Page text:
Did Republicans give Hillary her victory in Ohio?
By Bob Fitrakis
& Harvey Wasserman
Online Journal Guest Writers
Mar 11, 2008, 00:44
Hilary Clinton's larger-than-expected victory in Ohio may
have been won with votes from Republicans, and from independents who usually
Much has been made of Rush Limbaugh�s and other far-right
commentators� pleas to Republicans to cast their ballots for her in open
primary states like Ohio and Texas. Part of the strategy is to slow down Barack
Obama, who analysts argue will be harder for John McCain to beat this fall.
Others, like Ann Coulter, have gone so far as to say they actually PREFER
Clinton to McCain. Such voters would certainly also prefer the former first
lady to Obama.
Whatever the case, there is concrete evidence in Ohio that
Republican cross-over voters did, in fact, play a significant role in
delivering the Buckeye primary votes to the Senator from New York.
Ohio has a classic open primary. Party affiliation can be
whatever a voter states upon entering the polls. Both of this article�s
writers, who usually vote Democratic or independent, chose to vote Republican
in the 2006 primary, essentially because of a desire to oppose J. Kenneth
Blackwell, the sitting secretary of state, because of his role in his voter
suppression during the 2004 election. In 2006, though our previous party
affiliations were Democratic, each writer merely informed poll workers that we
wished to cast a Republican ballot. Raised eyebrows notwithstanding, there were
no problems getting them. The same opportunity allowed voters to cross-over
There is clear statistical evidence that many Republican
voters did cross over. The Democratic Party �won at least 141,785 new voters in
the four-county region� of Warren, Clermont, Hamilton, and Butler counties,
according to the Cincinnati Enquirer. Ohio Secretary of State Jennifer Brunner
told the New York Times that in Clermont and Summit counties,
paper ballots ran out mostly due to a large number of independent and Republican
voters crossing over to vote in the Democratic primary.
In Warren and Clermont counties, in southwestern Ohio, the
number of votes cast in the Democratic primary are telling. The Cincinnati
Enquirer reported that in Warren County, for example, there were 12,440
registered Democrats (9.49 percent) and 41,377 registered Republicans (31.57
percent) and 77,237 nonpartisan voters (58.94 percent). In Tuesday�s primary,
27,855 voters (48.53 percent) asked for Democratic ballots, representing 223.91
percent of the registered Democrats in that county.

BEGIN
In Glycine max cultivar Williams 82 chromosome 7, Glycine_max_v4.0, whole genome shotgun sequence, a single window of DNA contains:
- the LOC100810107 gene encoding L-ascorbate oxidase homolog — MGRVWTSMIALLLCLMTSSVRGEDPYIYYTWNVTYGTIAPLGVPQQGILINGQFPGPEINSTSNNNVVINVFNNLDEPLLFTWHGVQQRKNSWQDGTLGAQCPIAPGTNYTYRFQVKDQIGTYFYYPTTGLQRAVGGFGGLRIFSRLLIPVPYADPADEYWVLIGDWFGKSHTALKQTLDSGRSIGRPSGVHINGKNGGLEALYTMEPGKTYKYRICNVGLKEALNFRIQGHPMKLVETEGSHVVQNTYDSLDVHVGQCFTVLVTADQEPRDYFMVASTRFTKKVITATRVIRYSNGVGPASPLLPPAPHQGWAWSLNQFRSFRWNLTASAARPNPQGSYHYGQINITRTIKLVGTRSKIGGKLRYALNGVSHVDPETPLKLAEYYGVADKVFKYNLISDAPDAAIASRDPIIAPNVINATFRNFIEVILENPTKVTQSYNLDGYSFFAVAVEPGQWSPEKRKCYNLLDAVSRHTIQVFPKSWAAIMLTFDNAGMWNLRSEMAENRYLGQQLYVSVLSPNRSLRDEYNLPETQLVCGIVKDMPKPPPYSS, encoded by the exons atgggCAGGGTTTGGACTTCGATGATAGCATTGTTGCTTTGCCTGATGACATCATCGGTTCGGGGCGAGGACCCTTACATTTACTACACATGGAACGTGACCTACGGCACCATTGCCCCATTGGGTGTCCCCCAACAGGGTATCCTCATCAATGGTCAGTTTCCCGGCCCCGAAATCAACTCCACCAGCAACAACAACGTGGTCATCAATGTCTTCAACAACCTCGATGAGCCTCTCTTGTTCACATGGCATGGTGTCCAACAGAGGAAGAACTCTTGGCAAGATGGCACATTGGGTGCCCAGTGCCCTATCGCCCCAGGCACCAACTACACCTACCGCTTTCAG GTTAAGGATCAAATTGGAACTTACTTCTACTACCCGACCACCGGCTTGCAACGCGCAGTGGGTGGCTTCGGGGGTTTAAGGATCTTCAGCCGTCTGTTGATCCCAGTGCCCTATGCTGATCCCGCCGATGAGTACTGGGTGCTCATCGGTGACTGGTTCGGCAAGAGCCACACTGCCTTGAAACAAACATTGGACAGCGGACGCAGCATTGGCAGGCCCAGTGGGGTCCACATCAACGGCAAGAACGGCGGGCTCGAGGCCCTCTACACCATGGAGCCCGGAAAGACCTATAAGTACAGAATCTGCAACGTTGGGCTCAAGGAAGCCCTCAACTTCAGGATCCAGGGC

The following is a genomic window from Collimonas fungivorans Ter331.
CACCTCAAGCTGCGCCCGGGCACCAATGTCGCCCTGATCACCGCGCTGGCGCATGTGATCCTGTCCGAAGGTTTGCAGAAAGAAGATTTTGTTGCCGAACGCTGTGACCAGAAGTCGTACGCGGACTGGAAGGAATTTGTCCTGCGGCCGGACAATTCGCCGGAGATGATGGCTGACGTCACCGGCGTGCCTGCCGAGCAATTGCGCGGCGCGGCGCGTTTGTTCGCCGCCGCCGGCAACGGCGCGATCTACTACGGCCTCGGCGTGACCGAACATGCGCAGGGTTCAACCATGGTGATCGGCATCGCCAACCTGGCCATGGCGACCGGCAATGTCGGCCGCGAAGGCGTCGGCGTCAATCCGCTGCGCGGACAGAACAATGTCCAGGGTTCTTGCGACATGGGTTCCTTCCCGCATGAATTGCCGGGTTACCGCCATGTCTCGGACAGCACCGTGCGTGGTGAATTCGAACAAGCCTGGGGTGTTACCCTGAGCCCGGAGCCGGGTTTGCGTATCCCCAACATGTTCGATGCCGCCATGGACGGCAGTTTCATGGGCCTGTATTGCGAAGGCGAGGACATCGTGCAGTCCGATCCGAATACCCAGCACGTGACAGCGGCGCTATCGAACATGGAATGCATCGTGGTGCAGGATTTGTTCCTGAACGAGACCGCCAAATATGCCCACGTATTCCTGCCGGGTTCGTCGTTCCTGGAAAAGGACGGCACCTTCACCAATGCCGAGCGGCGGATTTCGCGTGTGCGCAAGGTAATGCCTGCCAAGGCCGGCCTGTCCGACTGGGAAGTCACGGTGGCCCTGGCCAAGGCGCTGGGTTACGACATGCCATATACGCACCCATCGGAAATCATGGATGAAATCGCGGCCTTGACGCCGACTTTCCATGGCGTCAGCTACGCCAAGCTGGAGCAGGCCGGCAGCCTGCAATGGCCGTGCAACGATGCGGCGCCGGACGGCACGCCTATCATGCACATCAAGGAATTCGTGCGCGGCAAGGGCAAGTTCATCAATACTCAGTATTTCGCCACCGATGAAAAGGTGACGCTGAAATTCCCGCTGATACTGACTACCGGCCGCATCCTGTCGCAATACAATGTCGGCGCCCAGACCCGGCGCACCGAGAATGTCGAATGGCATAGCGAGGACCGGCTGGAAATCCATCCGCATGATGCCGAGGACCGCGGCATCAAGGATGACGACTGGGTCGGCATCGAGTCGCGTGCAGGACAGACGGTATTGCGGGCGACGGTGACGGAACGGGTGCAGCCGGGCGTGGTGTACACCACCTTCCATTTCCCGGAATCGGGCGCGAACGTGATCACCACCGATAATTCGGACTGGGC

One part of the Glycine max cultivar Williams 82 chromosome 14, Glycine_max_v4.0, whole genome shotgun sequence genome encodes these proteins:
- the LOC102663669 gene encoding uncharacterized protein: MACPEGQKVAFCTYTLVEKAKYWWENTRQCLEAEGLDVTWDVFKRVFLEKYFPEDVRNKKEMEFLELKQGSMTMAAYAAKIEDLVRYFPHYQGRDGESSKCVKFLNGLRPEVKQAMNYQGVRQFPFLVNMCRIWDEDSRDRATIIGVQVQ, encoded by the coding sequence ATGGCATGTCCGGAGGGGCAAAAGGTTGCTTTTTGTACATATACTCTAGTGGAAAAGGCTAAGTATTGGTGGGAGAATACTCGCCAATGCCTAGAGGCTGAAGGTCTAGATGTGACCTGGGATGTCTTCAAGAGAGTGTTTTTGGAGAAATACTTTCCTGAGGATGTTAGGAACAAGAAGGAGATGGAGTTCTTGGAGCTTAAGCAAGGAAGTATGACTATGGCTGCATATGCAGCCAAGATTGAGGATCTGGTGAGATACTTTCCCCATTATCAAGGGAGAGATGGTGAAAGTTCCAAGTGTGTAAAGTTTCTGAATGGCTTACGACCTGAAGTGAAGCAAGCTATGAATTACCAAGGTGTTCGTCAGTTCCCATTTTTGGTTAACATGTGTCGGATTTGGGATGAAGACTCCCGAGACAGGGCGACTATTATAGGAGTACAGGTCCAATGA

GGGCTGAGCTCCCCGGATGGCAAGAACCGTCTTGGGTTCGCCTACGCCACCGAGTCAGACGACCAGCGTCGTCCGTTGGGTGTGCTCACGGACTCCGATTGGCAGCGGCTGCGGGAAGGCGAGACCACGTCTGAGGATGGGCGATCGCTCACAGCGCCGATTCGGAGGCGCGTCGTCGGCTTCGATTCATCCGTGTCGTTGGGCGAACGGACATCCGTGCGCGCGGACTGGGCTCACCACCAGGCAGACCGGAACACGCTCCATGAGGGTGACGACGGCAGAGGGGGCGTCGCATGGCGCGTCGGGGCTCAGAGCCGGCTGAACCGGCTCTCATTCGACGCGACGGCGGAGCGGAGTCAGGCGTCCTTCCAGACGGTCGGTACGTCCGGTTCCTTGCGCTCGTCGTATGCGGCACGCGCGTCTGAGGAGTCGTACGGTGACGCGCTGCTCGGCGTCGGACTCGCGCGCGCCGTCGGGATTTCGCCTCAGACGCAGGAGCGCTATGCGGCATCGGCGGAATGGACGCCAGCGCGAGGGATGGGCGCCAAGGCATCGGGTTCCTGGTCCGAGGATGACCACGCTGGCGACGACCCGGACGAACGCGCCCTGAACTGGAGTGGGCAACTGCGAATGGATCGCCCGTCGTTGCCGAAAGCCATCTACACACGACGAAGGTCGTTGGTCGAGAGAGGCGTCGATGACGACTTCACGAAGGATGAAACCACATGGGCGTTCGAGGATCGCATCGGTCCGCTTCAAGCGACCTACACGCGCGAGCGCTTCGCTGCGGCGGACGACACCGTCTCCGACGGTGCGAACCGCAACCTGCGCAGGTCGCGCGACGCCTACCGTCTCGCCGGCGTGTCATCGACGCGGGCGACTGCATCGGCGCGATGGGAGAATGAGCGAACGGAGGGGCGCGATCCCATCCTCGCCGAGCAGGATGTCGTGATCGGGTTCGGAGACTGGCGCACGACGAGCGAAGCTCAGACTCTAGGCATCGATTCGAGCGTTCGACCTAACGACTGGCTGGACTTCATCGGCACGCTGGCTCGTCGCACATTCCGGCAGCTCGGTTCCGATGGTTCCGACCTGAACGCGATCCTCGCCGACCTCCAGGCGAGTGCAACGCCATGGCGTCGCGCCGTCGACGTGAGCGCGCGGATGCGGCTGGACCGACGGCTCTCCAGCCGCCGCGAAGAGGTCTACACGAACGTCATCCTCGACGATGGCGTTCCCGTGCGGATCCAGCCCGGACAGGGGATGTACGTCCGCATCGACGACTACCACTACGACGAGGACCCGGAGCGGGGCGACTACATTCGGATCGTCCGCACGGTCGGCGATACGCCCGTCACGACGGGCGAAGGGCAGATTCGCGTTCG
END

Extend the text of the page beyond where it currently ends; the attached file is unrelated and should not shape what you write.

Warren County is notorious for a �homeland security� alert
called by county officials on Election Day 2004, causing the ballots to be
diverted to and counted in a restricted unauthorized warehouse.
In Clermont County, there were 14,496 are registered
Democrats and 37,714 registered Republicans, as reported by the Enquirer. In
the primary, 26,279 people voted Democratic. One Clermont County presiding
judge reported running out of Democratic ballots and turning away at least 30
people, according to the Cincinnati Enquirer.
Election observers on 2004 claimed that 100 or so ballots in
Clermont County has stickers over John Kerry�s name, that would have caused the
vote scanner not to register a marked Kerry vote.
In 2004, Warren, Clermont and nearby Butler County gave Bush
some 140,000 more votes than Kerry. Bush�s entire margin of victory in Ohio was
less than 119,000 votes.
Dr. Richard Gunther, professor of political science at Ohio
State University, suggests that other factors are in play in Ohio. He sees a
likely shift of independent voters, similar to the elections of 1930, 1932 and
1934. In those elections, spurred by the Great Depression, independent and
Republican voters shifted their loyalties to the Democratic Party and Franklin
Roosevelt�s New Deal, causing a fundamental realignment in politics that lasted
for fifty or so years.
There were some technical issues with voting machines in
Tuesday�s election. The Enquirer reported on power outages in Darke and Hamilton
counties and reports of electronic touch-screen voting machines problems in
Montgomery County. Voters at one precinct in Lucas County (Toledo) voted on